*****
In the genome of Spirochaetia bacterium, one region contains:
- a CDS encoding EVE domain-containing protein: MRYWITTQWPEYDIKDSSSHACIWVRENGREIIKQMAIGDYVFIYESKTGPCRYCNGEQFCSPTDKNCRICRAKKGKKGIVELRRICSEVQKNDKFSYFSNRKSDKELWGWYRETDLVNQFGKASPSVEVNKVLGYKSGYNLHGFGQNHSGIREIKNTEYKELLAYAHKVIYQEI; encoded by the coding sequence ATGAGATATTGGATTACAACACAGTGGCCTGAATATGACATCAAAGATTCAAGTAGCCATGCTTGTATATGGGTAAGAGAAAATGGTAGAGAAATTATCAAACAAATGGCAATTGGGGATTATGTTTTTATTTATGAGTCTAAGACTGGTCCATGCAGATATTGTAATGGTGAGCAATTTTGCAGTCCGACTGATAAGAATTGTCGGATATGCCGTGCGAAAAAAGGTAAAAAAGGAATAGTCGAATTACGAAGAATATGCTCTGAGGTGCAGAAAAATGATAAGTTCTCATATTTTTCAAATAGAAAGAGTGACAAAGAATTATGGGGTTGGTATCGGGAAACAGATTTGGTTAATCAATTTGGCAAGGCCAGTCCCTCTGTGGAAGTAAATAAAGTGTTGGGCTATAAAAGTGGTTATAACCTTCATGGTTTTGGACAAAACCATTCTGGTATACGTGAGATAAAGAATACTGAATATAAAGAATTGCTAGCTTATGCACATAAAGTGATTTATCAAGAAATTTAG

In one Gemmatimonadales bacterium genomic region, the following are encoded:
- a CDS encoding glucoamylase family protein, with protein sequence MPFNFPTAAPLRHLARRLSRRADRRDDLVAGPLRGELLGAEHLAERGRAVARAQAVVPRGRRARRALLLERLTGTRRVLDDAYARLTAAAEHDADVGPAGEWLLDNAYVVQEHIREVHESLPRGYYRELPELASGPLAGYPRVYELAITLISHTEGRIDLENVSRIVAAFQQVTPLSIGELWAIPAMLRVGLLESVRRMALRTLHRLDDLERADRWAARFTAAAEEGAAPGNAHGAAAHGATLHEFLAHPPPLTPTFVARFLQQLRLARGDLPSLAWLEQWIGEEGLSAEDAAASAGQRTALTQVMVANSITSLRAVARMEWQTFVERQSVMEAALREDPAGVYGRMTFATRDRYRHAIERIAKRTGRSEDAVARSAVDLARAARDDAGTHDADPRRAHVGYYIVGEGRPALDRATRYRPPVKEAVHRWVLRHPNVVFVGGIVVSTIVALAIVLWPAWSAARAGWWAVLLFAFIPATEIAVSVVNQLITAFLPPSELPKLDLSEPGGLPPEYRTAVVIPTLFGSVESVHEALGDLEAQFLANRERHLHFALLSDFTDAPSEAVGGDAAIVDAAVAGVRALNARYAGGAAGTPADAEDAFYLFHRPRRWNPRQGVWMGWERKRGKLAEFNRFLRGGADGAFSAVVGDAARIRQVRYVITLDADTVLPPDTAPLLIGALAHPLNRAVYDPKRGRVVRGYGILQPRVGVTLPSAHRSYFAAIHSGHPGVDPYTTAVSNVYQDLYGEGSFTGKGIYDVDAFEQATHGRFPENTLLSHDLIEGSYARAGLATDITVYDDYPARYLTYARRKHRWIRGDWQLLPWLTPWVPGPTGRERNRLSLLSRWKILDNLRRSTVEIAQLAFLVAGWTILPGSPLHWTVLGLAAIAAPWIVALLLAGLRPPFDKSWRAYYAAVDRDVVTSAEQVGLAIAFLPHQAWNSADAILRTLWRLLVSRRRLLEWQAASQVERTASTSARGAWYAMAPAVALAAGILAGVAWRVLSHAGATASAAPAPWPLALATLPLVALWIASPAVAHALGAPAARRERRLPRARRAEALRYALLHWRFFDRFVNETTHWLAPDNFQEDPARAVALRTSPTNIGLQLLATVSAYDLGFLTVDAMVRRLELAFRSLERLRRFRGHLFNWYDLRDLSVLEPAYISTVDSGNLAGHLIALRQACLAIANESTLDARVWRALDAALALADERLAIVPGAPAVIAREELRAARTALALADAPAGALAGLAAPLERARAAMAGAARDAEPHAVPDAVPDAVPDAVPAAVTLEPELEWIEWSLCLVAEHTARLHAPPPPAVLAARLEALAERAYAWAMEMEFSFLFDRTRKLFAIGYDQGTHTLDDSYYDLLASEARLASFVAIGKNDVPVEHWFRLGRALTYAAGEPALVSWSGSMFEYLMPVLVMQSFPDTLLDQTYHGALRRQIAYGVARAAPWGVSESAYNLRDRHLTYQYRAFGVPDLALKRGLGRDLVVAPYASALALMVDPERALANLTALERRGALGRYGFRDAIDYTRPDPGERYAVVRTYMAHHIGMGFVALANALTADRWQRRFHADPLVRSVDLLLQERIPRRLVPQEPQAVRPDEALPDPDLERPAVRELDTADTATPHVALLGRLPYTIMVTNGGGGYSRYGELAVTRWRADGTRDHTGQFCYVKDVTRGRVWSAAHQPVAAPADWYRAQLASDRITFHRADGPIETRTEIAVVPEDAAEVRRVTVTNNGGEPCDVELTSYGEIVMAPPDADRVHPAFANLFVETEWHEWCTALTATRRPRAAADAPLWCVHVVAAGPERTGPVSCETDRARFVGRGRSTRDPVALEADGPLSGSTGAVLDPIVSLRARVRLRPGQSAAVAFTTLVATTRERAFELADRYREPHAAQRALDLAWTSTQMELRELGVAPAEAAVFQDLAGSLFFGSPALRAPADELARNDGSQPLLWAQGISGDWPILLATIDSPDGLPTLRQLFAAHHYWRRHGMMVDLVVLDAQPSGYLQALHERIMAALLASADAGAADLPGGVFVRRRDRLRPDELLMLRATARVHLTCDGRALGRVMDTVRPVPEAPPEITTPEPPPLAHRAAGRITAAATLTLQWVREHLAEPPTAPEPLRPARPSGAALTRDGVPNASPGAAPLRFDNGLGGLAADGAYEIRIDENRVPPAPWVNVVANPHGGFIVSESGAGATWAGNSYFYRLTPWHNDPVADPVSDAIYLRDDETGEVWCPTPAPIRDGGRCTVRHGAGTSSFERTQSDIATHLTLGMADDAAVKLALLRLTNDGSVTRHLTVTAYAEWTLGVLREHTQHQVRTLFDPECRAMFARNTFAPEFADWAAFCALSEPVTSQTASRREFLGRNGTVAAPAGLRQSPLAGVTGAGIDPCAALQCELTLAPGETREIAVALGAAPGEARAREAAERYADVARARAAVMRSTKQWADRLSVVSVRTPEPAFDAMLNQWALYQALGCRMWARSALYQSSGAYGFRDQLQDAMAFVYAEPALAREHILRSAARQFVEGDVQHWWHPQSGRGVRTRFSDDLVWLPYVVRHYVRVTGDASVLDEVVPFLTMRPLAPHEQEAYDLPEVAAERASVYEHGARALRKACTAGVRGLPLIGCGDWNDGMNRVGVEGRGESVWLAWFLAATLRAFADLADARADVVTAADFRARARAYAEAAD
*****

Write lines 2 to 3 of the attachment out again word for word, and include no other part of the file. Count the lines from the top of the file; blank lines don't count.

- a CDS encoding EVE domain-containing protein: MRYWITTQWPEYDIKDSSSHACIWVRENGREIIKQMAIGDYVFIYESKTGPCRYCNGEQFCSPTDKNCRICRAKKGKKGIVELRRICSEVQKNDKFSYFSNRKSDKELWGWYRETDLVNQFGKASPSVEVNKVLGYKSGYNLHGFGQNHSGIREIKNTEYKELLAYAHKVIYQEI; encoded by the coding sequence ATGAGATATTGGATTACAACACAGTGGCCTGAATATGACATCAAAGATTCAAGTAGCCATGCTTGTATATGGGTAAGAGAAAATGGTAGAGAAATTATCAAACAAATGGCAATTGGGGATTATGTTTTTATTTATGAGTCTAAGACTGGTCCATGCAGATATTGTAATGGTGAGCAATTTTGCAGTCCGACTGATAAGAATTGTCGGATATGCCGTGCGAAAAAAGGTAAAAAAGGAATAGTCGAATTACGAAGAATATGCTCTGAGGTGCAGAAAAATGATAAGTTCTCATATTTTTCAAATAGAAAGAGTGACAAAGAATTATGGGGTTGGTATCGGGAAACAGATTTGGTTAATCAATTTGGCAAGGCCAGTCCCTCTGTGGAAGTAAATAAAGTGTTGGGCTATAAAAGTGGTTATAACCTTCATGGTTTTGGACAAAACCATTCTGGTATACGTGAGATAAAGAATACTGAATATAAAGAATTGCTAGCTTATGCACATAAAGTGATTTATCAAGAAATTTAG

In one Gemmatimonadales bacterium genomic region, the following are encoded: